Friday, 1 August 2014

Changing it up: some quick thoughts on church life.

There is a great clip from 500 Days of Summer, in which Tom's expectations vs reality are played out simultaneously. I love it for so many reasons, mostly because you see that Tom is flawed and overthinks way too much.

This brings me to a completely different topic: the ever emerging church.

Whole sermons have been preached about the idea that the church is only one generation from extinction. Meetings are held about it, discussion papers written and pleading older people state the case that we get to get with it.

A teaching text book of mine refers to 'withit-ness' - being in the loop enough to be considered 'with it' by your students. What is with it? It reminds me of one of my friends from primary school saying 'get with the program' about twenty gazillion times. You need to catch up Church. Or... well... do you?

My generation, and the one before that make big distinctions between Christianity and religion. Oh no, Christianity can't possible be a religion. Wrong wrong wrong. Despite what we think we say we do, we are religious. Church on Sundays. Upholding the Law. Treating one another with grace. All these things make us religious. Saying we aren't religious is crazy and pretentious. And we can't be *stage whisper* traditional. Traditional implies religion. Religion implies being a slave to a by works-we-will-be-saved notion. Tradition implies we care more about our history and rituals than God. Also, well, not really true.

I could go on about all the things other people think the Church (Christian church as a whole) needs to change to get with it, but I don't have all day.

Here's some things I both think and know.

The Christian community as a whole know they need to change.
Here is a discussion paper by the Uniting Church of South Australia entitled Changing Landscapes. Yes, this may be a shameless plug for the UC, but it's one such instance where a church as a whole body has looked at themselves and their future and has suggested that maybe there are things we need to discuss as a whole. How can we ensure that the church stays around? How can we be more with it?

I question whether some denominations or mega churches go through such journeys. If not, good for them to not be in a position where they have be overly and overtly concerned about where they are going. That's okay, their withitness is not in question. For now anyway.

The Christian community is in for change anyway.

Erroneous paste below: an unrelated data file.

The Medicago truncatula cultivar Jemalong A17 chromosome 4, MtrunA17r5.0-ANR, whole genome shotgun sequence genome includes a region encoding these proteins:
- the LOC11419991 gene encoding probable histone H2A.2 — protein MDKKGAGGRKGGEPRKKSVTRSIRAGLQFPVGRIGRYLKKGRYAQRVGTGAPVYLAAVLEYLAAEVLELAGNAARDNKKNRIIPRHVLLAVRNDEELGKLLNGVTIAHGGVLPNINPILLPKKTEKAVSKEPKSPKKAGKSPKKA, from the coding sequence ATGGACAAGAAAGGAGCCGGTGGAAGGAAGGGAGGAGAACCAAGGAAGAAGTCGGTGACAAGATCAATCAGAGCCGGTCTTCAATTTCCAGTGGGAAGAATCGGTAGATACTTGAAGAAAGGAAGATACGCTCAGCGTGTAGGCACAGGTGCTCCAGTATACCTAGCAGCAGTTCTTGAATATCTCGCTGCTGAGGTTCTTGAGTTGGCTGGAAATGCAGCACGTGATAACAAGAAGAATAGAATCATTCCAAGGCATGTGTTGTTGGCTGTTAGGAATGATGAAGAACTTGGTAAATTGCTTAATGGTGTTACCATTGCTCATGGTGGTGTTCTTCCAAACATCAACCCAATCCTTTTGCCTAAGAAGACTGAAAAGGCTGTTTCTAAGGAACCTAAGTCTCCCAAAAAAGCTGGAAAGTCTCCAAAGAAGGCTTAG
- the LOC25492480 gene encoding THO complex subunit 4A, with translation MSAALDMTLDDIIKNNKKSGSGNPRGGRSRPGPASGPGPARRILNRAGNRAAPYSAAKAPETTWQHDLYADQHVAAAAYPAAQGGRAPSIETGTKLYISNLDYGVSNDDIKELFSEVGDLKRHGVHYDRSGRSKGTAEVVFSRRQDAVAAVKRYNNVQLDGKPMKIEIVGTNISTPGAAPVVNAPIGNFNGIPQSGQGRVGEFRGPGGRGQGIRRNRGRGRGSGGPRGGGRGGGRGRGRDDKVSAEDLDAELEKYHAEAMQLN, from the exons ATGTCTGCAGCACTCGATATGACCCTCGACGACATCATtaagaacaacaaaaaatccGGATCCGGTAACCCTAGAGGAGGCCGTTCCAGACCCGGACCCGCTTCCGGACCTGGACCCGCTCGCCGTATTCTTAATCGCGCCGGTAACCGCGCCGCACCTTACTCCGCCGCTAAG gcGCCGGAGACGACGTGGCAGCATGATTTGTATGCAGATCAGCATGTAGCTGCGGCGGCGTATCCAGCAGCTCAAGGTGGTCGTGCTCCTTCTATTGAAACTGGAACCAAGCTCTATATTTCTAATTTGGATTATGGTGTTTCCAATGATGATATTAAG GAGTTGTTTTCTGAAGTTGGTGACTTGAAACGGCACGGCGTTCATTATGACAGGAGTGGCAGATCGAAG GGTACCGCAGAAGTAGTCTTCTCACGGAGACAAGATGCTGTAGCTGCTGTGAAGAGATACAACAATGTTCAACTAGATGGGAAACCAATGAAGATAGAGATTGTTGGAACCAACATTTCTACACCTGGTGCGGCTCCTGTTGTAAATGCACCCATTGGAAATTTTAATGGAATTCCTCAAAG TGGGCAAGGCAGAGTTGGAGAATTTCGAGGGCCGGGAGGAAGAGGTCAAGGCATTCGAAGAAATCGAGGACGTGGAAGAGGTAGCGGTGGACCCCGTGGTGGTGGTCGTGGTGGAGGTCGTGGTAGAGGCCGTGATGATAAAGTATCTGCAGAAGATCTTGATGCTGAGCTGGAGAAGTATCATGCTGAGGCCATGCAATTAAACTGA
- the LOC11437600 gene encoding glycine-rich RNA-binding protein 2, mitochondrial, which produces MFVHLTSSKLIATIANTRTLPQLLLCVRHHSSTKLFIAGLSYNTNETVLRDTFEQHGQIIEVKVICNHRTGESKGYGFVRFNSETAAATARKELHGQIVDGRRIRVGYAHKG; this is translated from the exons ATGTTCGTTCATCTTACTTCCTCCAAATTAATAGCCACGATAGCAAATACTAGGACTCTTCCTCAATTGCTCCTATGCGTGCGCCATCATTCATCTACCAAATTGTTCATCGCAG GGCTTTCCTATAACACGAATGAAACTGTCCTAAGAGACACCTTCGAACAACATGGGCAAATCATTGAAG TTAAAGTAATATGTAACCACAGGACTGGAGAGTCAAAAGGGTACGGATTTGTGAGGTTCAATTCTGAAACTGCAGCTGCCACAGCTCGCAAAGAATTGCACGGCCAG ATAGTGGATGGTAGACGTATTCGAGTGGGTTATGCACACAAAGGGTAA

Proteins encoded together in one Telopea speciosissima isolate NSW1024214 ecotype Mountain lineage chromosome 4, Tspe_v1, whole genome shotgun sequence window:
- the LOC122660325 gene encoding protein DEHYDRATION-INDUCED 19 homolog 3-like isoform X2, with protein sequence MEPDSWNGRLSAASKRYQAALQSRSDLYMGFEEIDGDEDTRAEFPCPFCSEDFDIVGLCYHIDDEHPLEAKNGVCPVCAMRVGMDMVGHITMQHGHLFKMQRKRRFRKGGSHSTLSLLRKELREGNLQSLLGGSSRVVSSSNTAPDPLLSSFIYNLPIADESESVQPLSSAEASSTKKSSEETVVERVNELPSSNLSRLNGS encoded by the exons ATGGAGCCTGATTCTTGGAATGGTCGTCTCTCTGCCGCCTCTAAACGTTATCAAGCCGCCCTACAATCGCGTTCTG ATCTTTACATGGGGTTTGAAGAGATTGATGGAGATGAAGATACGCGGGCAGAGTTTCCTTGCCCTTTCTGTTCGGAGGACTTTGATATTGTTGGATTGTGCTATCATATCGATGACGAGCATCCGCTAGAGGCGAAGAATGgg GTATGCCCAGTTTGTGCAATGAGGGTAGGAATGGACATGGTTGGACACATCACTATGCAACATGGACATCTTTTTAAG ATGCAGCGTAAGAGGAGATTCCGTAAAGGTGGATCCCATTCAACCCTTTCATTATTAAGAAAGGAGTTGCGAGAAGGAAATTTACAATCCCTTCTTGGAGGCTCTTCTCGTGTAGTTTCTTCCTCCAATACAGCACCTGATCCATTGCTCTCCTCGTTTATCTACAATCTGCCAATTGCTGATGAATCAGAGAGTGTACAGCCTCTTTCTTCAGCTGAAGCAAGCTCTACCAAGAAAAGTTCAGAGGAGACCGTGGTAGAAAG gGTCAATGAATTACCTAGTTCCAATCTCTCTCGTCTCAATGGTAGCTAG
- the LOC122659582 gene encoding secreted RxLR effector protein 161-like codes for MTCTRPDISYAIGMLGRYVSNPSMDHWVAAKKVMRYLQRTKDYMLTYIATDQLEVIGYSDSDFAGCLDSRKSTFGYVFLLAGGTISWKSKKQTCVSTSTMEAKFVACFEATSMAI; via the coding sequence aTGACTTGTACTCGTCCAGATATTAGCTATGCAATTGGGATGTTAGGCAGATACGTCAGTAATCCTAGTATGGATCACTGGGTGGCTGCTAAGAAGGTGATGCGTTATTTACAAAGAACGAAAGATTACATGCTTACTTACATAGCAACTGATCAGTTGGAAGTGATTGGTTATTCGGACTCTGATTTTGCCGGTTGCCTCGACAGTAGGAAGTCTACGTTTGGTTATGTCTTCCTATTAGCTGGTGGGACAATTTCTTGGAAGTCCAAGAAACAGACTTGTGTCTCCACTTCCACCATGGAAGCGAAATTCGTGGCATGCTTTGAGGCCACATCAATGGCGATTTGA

A while ago stories about churches held in pubs were great national headlines. Now it's a case of 'oh, so you meet in a pub, cafe, community hall, school... that's great!' I think that with access to social media a lot more information about the way church works is out there. People just seem to know about what churches around them offer.

What should we be aiming for?
I love that churches run community organisations. Anglicare, for example, run a Tenancy Information and Advocacy Service which got me through really difficult lease. I was on their books for almost a year and they looked after me so incredibly well. I've been offered different types of help through places I had never considered turning to. Places 'secular' organisations would point to and say 'here, they will help you out'. This, my friends, is how church should be. You will always have the poor with you.

I can't just leave it there, so this is what I think:

People will always leave churches over sore heads and bruised egos. They will find somewhere else to attend until they get over their issue, and then they come back. That's not finding the lost, that's just reshuffling the sheep.

There are lots of fringe kids out there. I talk about this a bit because I'm a fringe kid. We're the ones who love Jesus, who have a strong faith, but we don't have a regular church and or we don't attend out home church regularly. We're good at making the best of bad situations, attending church Friday night dinners and being part of the crowd without having a place to crowd into. We don't get recorded on the National Church Life Survey. But, hey, we can live with that. I predict that fringe kids will have more homes in the future, or at least, be accepted by their more religious, every Sunday peers, more readily.

Churches will be more like communities. My home church is very much a community. I have never felt more loved and accepted by a big group of people ever. What's drawn me to my church where no one there is with it, the only instrument is a guitar and they meet in a funeral home? The people. Church is the people. No, none of those people are with it. Yes, they might question my judgement sometimes and we may not always agree and theology. But there is love, and where there is love, there is always a spirit of community.

And, what I hope churches are like - I hope that we continue to improve the way we meet the needs of others. I have had extraordinary tales of people who have been helped through church ministries, and have heard stories of the complete opposite. I wish this didn't happen so frequently, but it is truth. We need to look after one another more.